The Numbers Behind An Epidemic: More Than 2 Million Teens Have Used E-Cigarettes New Survey Finds
FDA officials are so concerned by the prevalence of vaping among teens that they've announced a crackdown on the devices. E-cigarettes were designed to be a healthier alternative to traditional smoking, but there's been little research about the long-term health effects of using the devices.
The Associated Press:
2 Million US Teens Are Vaping Marijuana
A school-based survey shows nearly 1 in 11 U.S. students have used marijuana in electronic cigarettes, heightening health concerns about the new popularity of vaping among teens. E-cigarettes typically contain nicotine, but many of the battery-powered devices can vaporize other substances, including marijuana. Results published Monday mean 2.1 million middle and high school students have used them to get high. (Johnson, 9/17)
Los Angeles Times:
More Than 2 Million U.S. Middle And High School Students Have Vaped Marijuana, Study Finds
The report comes less than a week after the U.S. Food and Drug Administration announced a crackdown on companies that produce and sell e-cigarettes in response to their failure to keep the devices out of the hands of minors. The 2017 Monitoring the Future survey from the University of Michigan reported that more than 2 million middle and high school students called themselves current users of vaping products, and FDA Commissioner Scott Gottlieb called it an “epidemic of nicotine addiction” among American youth. (Kaplan, 9/17)
In other children's health news —
The Associated Press:
Watchdog Slams Safeguards For Foster Kids On Psych Drugs
Thousands of foster children may be getting powerful psychiatric drugs prescribed to them without basic safeguards, says a federal watchdog agency that found a failure to care for youngsters whose lives have already been disrupted. A report released Monday by the Health and Human Services inspector general’s office found that about 1 in 3 foster kids from a sample of states were prescribed psychiatric drugs without treatment plans or follow-up, standard steps in sound medical care. (Alonso-Zaldivar, 9/17)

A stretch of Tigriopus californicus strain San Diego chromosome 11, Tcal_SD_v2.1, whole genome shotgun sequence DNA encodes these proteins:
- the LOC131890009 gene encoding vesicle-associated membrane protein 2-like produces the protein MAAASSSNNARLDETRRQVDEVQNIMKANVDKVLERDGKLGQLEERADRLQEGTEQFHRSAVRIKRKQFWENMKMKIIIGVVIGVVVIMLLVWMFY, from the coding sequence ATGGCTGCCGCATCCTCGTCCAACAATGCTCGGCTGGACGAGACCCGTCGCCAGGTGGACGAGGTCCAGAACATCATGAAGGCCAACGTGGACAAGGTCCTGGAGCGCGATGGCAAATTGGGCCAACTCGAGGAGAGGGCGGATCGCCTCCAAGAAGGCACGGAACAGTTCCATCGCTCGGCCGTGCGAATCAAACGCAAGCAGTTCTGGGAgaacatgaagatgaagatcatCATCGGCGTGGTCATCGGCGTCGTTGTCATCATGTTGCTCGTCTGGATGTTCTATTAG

A Child Dies Every Five Seconds, And Most Are Preventable Deaths-U.N.
An estimated 6.3 million children died before their 15th birthdays in 2017, or one every five seconds, mostly due to a lack of water, sanitation, nutrition and basic healthcare, according to report by United Nations agencies on Tuesday. The vast majority of these deaths – 5.4 million – occur in the first five years of life, with newborns accounting for around half of the deaths, the report said. (Kelland, 9/17)
New Data Confirm Adverse Childhood Experiences Are Widespread
When researchers first discovered a link in the late 1990s between childhood adversity and chronic health problems later in life, the real revelation was how common those experiences were across all socioeconomic groups. But the first major study to focus on adverse childhood experiences (ACEs) was limited to a single healthcare system in San Diego. Now a new study — the largest nationally representative study to date on ACEs — confirms that these experiences are universal, yet highlights some disparities among socioeconomic groups. People with low-income and educational attainment, people of color and people who identified as gay, lesbian or bisexual had significantly higher chance of having experienced adversity in childhood. (Haelle, 9/17)